Once the river is way down, go to the parks and boat launches. One day of exploring will tell you where access and wading is easier. Willamette below Dexter will drop and clear first.

It is easier to learn to cast with dry flies, but easier to catch fish with nymphs.
Get some Possie Buggers (google it) from Caddis Fly Shop and fish it below an indicator (float) with line length 1ft longer than river depth. Throw upstream, let the float naturally drift, then swing below you and hold. Those fish seam to like the swing. If the float moves only a little, set the hook! Good luck!
First, Focus less on which flies you’re fishing and more on how you’re presenting them. It’s easy to get wrapped up in all the patterns and names, but as long as you’re in the right bug family, size and color, they’ll be watching.
Second, much of fly fishing is about accuracy both in where and how you cast. Techniques with/for seams and different water speeds can be very important for getting a fly in the right space to engage a feeding trout

Then there is reading the river, which I’m starting to think is a life long pursuit, because I am still only beginner + at it.

Everyone seemed to give some good advice on places, but I figured I’d chime in on technique. Casting accuracy and presentation are the most important skills. That includes line management and mending.

Read a lot, great books too. Also failing is the best way to learn, go often and fail often.
I started fly fishing and tying my own flies back when I was fourteen years old and living at the base of the Rockies. Hard to believe that was 40 years ago, but it was. In my twenties I was asked to give fly casting lessons to beginners at the regional conclave for Federation of Fly Fishers. Me and Lefty Kreh were the casting lesson guys at that conference. Talk about a humbling experience for me as a young man who thought he was a pretty good caster and knew what he was doing. Haha. Anyway, I have taught numerous friends and family members how to cast flies over the years. I concur 100% with the great advice our OFF clan is giving you. There is a lot of fishing experience on the site, and that it is shared so freely is an impressively generous resource to all involved. I agree most with comments that apply to casting accuracy and learning to read the water. As you get the hang of these two skills the rest is easier being a simple matter of learning the nuances through a combination of studying and trial and error. Maybe I missed it, but the one piece I do see missing in comments here is fly casting practice time. When you're actually in the water you'll be dealing with current pulling your line, current pulling on your legs, feet slipping on wet rocks, hooks catching in your clothes, line tangles, trees and grass tangling with your back cast, snags on the river bottom, wind pushing air born line all over the place, and so on. The time to learn to cast is when you are at home on dry ground when most of the variables have less power to interfere with perfecting your casting technique. Watch videos and read about technique and all of that, but put a dinner plate on your lawn and practise casting to it. Don't do it for hours on end, but 20 minutes a day, maybe 3 or 4 days a week before, or after work. Remember the movie A River Runs Through It? The boys were taught to practise casting in their yard to the rhythm of a metronome. That is a real thing and how I learned long before the movie was made. Once you have the basic rhythm and are able to keep your line horizontal in the air in front and in back with just a little fluff tied the end of the leader, then start increasing the distractions. Add a small fly at first, then a larger one, then later start adding a little steel shot weight to it. The lawn is the place to learn to roll cast, bow and arrow cast, side arm, and change casting arms. Practice casting from a kneeling and sitting position to simulate float tube, drift boat and fishing from concealed locations to keep clear low water fish from spooking. Even better is to practise casting on a pond in a park if there is a place to do it easily near work or home. You will find that getting the basics down accelerate your improvement while on the water fishing, and get you over the hump so much faster. It will make the overall experience less frustrating and much more enjoyable. Ultimately, you will be able to walk through current over slippery rocks while false casting and reading the river in front of you in prep to throw to your next fish without stopping. The idea being efficiency, the more time your fly is on productive water the more fish are going to be caught. I think you will find casting practise to be a mind cleansing experience similar to meditation. It can be fun, and it will make a big difference in getting to a place where fly fishing is an immensely fulfilling experience. One filled with peace, lots of fish, and increasing numbers of big fish. Good luck out there!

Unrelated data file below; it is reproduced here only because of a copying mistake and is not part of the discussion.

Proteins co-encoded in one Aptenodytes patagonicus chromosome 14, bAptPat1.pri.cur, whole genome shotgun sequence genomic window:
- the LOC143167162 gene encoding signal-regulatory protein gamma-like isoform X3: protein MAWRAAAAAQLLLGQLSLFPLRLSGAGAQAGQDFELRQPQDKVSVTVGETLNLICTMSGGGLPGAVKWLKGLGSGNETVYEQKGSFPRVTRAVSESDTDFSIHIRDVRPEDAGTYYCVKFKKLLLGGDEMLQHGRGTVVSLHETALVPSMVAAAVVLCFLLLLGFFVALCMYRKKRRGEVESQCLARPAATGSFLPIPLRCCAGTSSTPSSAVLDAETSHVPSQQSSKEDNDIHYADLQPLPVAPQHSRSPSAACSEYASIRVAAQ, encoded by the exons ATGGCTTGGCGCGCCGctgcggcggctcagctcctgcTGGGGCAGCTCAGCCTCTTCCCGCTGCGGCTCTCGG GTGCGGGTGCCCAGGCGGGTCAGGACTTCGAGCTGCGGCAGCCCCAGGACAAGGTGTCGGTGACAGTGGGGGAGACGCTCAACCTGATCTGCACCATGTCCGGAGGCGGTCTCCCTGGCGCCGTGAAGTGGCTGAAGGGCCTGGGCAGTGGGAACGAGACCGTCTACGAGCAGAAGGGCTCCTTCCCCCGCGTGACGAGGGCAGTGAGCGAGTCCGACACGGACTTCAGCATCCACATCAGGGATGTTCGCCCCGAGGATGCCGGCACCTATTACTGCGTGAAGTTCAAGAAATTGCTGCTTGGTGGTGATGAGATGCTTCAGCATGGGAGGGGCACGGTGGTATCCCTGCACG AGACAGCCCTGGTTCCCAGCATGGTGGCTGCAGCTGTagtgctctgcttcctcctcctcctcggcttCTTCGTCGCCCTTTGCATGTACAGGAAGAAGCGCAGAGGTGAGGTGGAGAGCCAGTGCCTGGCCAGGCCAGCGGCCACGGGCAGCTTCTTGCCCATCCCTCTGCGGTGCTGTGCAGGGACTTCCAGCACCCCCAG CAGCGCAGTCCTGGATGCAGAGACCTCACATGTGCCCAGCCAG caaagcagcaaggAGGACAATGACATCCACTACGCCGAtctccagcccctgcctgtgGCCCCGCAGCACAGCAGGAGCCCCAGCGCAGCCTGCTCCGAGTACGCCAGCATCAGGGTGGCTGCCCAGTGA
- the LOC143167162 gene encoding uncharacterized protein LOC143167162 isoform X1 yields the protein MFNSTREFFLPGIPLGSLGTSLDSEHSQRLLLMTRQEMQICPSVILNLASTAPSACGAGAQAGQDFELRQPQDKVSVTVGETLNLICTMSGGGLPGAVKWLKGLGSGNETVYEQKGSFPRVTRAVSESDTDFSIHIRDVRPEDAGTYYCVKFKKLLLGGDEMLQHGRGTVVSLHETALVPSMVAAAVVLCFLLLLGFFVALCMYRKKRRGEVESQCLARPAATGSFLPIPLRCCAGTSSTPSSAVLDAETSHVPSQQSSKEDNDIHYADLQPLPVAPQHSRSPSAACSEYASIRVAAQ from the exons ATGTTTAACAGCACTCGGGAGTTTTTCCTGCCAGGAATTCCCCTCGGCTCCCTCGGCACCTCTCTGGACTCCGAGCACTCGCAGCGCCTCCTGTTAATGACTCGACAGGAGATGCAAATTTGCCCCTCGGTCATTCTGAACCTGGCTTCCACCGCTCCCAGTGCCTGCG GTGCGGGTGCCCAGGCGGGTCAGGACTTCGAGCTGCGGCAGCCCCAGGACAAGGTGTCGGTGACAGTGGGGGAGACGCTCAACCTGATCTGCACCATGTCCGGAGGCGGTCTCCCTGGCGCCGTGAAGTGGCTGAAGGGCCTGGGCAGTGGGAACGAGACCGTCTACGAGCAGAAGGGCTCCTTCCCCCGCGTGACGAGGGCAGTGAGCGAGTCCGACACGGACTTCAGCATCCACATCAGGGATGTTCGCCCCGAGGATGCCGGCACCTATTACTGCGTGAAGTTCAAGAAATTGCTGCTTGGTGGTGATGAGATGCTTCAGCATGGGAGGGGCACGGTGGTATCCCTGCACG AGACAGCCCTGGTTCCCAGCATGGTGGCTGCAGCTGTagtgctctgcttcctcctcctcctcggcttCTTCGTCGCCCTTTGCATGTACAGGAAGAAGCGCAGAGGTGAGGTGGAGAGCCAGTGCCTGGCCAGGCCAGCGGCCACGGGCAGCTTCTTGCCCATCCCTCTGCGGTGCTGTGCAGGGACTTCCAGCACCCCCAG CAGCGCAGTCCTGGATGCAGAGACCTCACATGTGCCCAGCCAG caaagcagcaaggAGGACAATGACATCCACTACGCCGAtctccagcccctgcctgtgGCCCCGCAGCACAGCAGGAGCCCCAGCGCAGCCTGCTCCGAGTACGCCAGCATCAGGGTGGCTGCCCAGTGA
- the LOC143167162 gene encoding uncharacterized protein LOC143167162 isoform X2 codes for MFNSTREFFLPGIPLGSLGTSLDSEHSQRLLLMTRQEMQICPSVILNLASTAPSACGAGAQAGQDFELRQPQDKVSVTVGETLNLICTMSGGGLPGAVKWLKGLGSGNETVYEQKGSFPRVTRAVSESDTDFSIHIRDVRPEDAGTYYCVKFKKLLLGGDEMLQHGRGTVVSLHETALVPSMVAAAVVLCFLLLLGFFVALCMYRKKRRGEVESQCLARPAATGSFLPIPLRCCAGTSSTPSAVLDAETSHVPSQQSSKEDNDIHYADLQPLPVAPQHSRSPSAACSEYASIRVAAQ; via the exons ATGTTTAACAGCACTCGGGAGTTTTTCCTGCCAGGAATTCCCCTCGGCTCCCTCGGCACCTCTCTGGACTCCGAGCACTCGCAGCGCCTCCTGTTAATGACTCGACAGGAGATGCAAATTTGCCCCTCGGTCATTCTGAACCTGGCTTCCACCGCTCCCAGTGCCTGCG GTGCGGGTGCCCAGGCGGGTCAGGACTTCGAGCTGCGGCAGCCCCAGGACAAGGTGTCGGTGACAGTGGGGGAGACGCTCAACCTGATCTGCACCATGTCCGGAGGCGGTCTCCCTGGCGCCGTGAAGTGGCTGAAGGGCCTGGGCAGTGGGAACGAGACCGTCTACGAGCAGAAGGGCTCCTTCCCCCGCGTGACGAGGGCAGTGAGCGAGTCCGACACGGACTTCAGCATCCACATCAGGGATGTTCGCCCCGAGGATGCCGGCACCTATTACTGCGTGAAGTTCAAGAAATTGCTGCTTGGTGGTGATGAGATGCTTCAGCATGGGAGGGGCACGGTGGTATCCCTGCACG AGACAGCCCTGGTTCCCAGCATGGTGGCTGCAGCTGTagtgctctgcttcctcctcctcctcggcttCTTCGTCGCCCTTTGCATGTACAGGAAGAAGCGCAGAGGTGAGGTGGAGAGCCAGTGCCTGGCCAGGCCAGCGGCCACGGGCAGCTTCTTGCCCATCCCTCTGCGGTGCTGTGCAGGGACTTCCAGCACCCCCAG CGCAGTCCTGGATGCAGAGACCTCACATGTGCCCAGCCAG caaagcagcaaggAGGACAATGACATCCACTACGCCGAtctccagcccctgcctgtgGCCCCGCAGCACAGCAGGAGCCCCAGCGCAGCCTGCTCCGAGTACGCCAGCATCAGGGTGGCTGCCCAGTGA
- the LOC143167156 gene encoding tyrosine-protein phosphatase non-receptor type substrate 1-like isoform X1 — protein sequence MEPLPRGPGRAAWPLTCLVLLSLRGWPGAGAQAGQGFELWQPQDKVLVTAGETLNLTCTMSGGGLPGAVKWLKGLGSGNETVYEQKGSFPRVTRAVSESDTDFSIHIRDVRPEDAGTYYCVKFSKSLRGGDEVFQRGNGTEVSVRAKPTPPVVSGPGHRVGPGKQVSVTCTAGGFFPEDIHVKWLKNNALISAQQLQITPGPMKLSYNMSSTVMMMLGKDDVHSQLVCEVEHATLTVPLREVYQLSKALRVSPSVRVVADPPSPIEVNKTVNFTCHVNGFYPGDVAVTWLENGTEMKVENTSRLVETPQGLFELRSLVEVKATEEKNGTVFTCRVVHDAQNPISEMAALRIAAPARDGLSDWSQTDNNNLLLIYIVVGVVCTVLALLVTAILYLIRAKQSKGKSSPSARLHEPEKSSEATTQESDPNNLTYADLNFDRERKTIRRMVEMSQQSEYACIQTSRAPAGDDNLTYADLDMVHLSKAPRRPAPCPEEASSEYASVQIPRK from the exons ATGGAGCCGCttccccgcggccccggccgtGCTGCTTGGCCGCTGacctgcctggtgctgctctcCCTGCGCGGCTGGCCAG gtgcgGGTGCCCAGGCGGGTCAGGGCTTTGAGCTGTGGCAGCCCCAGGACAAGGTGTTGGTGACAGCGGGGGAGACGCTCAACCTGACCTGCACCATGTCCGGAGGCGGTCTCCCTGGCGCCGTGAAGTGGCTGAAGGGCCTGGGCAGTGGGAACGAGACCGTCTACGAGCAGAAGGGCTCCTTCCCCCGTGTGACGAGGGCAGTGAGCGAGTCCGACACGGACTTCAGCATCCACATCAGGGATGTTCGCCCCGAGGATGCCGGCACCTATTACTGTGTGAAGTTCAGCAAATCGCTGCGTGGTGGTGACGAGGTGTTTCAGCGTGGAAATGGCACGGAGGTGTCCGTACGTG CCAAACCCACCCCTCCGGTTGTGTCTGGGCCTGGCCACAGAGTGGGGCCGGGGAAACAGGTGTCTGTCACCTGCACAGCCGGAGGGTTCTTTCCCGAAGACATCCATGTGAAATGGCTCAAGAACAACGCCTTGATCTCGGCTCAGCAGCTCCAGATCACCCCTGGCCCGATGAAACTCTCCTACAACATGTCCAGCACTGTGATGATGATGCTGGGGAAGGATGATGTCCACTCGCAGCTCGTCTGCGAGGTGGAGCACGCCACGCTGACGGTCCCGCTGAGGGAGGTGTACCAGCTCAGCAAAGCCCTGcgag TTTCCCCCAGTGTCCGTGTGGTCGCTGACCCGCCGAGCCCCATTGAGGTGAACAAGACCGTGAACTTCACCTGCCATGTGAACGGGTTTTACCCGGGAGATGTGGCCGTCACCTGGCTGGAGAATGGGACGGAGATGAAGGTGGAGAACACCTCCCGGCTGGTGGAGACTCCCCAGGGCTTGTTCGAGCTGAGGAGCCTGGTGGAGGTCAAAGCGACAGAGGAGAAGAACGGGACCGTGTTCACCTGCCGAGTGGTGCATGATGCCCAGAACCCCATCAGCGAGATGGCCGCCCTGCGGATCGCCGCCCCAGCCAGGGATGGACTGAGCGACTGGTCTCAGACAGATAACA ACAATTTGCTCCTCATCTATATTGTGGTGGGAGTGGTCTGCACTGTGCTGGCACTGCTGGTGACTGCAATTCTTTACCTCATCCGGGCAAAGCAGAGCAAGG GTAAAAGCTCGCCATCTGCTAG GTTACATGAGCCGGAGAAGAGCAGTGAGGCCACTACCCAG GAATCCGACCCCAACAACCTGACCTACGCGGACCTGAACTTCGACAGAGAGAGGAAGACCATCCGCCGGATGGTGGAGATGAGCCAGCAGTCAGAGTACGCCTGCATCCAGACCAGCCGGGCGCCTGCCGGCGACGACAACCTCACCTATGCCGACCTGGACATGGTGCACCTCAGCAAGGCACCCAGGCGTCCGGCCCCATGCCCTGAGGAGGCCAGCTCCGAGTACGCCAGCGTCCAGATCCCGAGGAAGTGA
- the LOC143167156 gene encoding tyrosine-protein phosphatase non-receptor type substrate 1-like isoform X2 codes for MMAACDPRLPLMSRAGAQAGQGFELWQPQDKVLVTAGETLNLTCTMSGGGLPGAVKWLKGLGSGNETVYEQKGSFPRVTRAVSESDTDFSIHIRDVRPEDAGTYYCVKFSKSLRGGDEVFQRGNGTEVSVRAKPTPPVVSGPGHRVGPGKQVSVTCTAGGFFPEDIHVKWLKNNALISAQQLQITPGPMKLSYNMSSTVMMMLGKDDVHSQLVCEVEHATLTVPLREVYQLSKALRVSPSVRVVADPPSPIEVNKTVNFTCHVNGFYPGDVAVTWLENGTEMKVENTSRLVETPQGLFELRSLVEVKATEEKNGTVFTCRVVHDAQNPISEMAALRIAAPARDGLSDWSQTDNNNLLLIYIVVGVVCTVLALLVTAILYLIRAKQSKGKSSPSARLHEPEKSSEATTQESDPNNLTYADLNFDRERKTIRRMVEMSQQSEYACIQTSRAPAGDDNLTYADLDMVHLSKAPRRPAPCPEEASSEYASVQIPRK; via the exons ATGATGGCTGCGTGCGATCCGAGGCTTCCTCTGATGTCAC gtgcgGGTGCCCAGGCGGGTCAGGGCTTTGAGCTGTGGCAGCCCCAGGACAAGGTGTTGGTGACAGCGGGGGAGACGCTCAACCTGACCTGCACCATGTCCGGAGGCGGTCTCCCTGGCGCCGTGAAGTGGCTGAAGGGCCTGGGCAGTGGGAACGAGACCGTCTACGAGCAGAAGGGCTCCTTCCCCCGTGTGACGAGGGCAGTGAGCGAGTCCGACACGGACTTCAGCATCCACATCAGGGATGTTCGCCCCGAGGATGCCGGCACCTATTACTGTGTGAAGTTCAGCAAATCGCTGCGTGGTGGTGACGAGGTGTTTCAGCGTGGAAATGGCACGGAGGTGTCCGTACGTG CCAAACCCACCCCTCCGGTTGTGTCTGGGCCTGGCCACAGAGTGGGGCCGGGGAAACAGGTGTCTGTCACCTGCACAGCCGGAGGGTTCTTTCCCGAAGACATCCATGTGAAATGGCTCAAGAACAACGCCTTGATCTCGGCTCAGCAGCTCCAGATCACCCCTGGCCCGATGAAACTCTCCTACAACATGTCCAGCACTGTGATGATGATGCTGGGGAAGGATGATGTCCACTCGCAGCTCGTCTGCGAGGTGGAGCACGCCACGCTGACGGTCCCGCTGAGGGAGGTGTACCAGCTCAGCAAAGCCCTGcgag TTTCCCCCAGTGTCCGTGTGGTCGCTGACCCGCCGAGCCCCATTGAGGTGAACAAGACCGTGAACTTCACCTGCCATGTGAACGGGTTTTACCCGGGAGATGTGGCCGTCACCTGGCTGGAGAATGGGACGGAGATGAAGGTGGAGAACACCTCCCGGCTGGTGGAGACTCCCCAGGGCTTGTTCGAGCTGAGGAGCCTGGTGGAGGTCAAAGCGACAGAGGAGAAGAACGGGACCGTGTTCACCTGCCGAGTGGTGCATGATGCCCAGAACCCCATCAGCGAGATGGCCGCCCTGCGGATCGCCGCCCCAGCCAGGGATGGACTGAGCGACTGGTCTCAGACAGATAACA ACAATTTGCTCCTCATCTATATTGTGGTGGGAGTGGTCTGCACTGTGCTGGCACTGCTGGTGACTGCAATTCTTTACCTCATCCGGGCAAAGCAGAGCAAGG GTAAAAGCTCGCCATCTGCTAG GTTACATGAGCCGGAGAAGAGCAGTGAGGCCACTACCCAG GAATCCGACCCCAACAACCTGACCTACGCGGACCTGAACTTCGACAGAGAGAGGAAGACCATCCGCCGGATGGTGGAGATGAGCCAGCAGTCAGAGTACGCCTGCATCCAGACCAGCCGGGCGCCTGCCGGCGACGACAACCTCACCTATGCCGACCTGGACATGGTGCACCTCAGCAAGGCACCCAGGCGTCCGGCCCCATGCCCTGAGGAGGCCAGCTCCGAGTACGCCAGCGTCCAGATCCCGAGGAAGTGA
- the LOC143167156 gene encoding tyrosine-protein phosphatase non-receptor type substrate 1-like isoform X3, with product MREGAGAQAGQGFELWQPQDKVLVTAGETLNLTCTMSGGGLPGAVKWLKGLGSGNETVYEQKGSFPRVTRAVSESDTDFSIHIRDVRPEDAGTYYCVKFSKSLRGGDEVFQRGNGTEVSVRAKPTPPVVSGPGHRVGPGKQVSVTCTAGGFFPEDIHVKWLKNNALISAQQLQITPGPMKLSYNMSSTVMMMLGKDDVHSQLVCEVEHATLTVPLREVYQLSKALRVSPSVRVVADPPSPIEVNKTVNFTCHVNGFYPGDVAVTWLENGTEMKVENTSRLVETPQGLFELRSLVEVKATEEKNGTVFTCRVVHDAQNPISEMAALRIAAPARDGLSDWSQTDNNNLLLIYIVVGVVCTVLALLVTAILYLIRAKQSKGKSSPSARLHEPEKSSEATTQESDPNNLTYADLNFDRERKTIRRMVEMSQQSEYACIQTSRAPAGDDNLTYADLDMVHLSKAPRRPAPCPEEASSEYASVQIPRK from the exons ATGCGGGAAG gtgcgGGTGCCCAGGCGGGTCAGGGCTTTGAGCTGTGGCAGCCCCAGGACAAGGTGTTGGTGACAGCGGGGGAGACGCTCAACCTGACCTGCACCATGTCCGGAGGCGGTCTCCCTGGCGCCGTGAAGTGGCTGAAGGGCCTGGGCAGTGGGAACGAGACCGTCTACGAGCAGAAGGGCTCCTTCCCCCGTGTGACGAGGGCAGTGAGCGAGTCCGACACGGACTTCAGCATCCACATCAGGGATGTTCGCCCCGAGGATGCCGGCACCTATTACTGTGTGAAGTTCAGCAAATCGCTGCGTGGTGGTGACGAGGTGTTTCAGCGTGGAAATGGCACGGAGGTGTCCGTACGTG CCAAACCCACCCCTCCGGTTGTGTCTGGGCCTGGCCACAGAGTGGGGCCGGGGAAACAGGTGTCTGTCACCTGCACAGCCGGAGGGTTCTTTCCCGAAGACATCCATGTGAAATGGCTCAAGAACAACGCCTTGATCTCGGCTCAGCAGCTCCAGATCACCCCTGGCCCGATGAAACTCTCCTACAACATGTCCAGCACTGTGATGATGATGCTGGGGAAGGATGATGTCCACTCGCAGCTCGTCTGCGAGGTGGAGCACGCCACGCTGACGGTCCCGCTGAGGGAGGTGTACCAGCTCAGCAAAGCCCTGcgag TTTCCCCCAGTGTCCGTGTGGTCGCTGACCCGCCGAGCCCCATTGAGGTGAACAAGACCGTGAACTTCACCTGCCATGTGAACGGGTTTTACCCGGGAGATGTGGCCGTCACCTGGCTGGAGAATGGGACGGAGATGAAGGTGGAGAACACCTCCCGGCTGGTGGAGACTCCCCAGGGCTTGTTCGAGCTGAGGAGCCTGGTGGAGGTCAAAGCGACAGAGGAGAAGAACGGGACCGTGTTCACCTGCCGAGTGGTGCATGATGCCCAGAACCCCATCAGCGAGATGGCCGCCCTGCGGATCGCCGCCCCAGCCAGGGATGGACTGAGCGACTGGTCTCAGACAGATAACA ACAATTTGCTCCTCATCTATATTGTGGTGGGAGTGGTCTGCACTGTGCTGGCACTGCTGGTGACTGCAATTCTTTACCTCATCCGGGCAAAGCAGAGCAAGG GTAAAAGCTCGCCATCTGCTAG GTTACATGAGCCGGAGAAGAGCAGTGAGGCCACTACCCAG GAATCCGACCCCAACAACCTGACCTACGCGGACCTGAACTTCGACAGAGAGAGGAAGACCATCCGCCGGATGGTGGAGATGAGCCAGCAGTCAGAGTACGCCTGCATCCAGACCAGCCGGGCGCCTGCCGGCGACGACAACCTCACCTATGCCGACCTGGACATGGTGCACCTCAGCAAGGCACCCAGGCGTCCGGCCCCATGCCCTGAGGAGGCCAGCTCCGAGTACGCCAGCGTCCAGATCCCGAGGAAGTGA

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Casting Call
Keyeat and Aervax are 100% CORRECT! I have been using a bug wand for over 50 years and all I can ad is PRACTICE,PRACTICE,PRACTICE. Tony
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Wow, thank you all very much for the great info. I’m looking forward to the water dropping so I can get out there. I’ll definitely go to my field and practice some casting. I actually just drove through leaburg the other day and stopped by the hatchery section to check it out. It looks like there’s some trails that lead to spots. I also spooled my reel. I’m getting pretty excited to get out there. Thanks again.
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What an awesome river to have to learn on. Thats a really cool river to have close to home.
I'll be on the water and will keep an eye out for ya!

Good luck and tight lines!